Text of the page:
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Writing in Reception

At Lydgate, involves transcription (spelling and handwriting) and composition (articulating ideas and structuring them in speech, before writing). Our children develop the art of conversation through story-telling and role play, where their ideas are shared with support and modelling by their teacher. Becoming comfortable using a rich range of vocabulary and language structures means our children can build on developing ideas for their writing. They are expected to:

  • Write recognisable letters, most of which are correctly formed;
  • Spell words by identifying sounds in them and representing the sounds with a letter or letters;
  • Write simple phrases and sentences that can be read by others.

Writing in Key stage 1 and 2

As children progress into Key stage 1 and 2 we then teach our writing through a three-step progressive sequence which enables children to develop and master a broad knowledge and wide range of writing skills.

The sequence allows us to:

  • Effectively plan and teach writing for progression within the academic year and across the years groups during a pupil’s time at Lydgate.
  • Explore the writing structure and features of different genres and identify the purpose and audience.
  • Build upon prior learning.
  • Focus more deeply on the grammatical features of writing and the application of these.
  • Consistency and continuity teach writing across school to reduce ‘the gap’.

Our writing sequence enables pupil’s to share plan and write with a clear context and purpose before evaluating the effectiveness of this writing by editing and redrafting. The sequence is then repeated again independently, enabling children to apply their learning in context, which is then assessed against writing outcomes for each year group.

Each writing unit usually lasts 2-3 weeks and begins with a WAGOLL (What A Good One Looks Like) as a model of the intended outcome.  Writing opportunities are sourced and developed based on the National Curriculum outcomes and needs of each cohort. We make cross-curricular links with our topic curriculum, helping to provide meaningful contexts and purposes for writing.

Keystage 1 and 2 Writing Genres Cycle 1

Keystage 1 and 2 Writing Genres Cycle 2

Examples of writing from each year group:

Year 6

Y6 combined(2)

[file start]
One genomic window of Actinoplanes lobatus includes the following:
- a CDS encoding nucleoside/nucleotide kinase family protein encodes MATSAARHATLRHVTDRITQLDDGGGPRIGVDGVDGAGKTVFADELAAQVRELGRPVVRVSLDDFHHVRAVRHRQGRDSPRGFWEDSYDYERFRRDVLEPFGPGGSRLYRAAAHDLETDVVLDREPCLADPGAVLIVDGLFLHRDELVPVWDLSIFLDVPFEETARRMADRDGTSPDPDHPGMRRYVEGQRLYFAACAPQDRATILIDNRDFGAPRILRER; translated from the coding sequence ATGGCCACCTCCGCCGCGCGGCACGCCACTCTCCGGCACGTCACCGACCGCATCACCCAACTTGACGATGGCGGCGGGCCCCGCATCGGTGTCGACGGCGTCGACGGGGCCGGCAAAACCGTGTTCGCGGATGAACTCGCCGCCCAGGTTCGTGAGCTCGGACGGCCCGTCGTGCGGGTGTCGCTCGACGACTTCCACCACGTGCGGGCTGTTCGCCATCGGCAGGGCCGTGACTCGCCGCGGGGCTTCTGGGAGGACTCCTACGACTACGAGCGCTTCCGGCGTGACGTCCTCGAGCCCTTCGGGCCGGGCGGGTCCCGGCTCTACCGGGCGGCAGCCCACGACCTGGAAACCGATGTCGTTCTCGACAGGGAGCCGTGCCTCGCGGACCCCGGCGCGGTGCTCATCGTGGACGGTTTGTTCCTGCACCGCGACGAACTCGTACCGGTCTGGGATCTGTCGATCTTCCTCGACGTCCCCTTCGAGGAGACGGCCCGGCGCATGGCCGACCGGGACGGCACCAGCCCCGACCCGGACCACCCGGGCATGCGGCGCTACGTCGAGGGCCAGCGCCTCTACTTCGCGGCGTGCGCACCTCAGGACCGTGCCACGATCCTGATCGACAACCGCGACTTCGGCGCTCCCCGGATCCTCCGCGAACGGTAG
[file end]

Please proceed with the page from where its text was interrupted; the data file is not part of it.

Year 5

Year 5 A combined(1)

Year 4

Year 4 jpg
Y5B combined

Year 3/4

Year 3-4 combined

Year 2

Year 2 jpg


Year 1/2

Y1-2 y2 jpgY1-2 y1 jpg
Reception 1 jpg(1)
Reception 2 jpg(1)

To be able to spell correctly is an essential life skill. When spelling becomes automatic, pupils can concentrate on the content of their writing and the making of meaning. Whilst we note that spelling is not the most important aspect of writing, confidence in spelling can have a profound effect on the writer’s self-image. Each class is taught ‘how to spell’, which draws children’s attention to the origins, structure and meaning of words and their parts, the shape and sound of words, the letter patterns within them and the various ways they can learn these patterns.

Daily phonics is taught through the Little Wandle Phonics Scheme in Reception and KS1. From Year 2 and into KS2 the children move towards using their phonic knowledge to help them to understand spelling rules and patterns. We teach children to use their growing understanding of the morphology (word structure) and orthography (spelling structure) of words to support their spelling. Helping the children to understand how to use and apply known spelling patterns (and to develop strategies to tackle tricky words) is the key to helping them to become successful spellers. 

When writing, children should be concentrating on higher order thinking skills and should simply ‘have a go’ at spelling. Where words are spelt incorrectly, they are indicated in their books. Children are then given the correct spelling, older children asked to use a dictionary, copying it correctly at least 3 times.


On entry, our Foundation Stage children are involved in varied activities to develop essential prewriting skills in line with the Early Learning Goals. The development of gross and fine motor skills takes priority in order to build core strength and strong muscles across the body as well as in hands and fingers. This is all done through play. Children are also introduced to the individual letters and taught correct formation, from the very beginning of their time in school. From the time that children are ready, they are taught to sit with a good posture and are taught to hold a pencil with the correct grip.

At Lydgate, we teach handwriting everyday from Year 1 to Year 6. Class teachers follow the Pen Pals scheme. As children progress through school, there is an increasing focus on fluency, consistency and speed. In years 1 – 4 every child starts with a pencil each September until they can demonstrate good handwriting skills. Pen licenses are issued by the Headteacher when a child has consistently good handwriting in line with year group expectations.

Children can earn certificates throughout the year for their handwriting when they meet each of their milestones.

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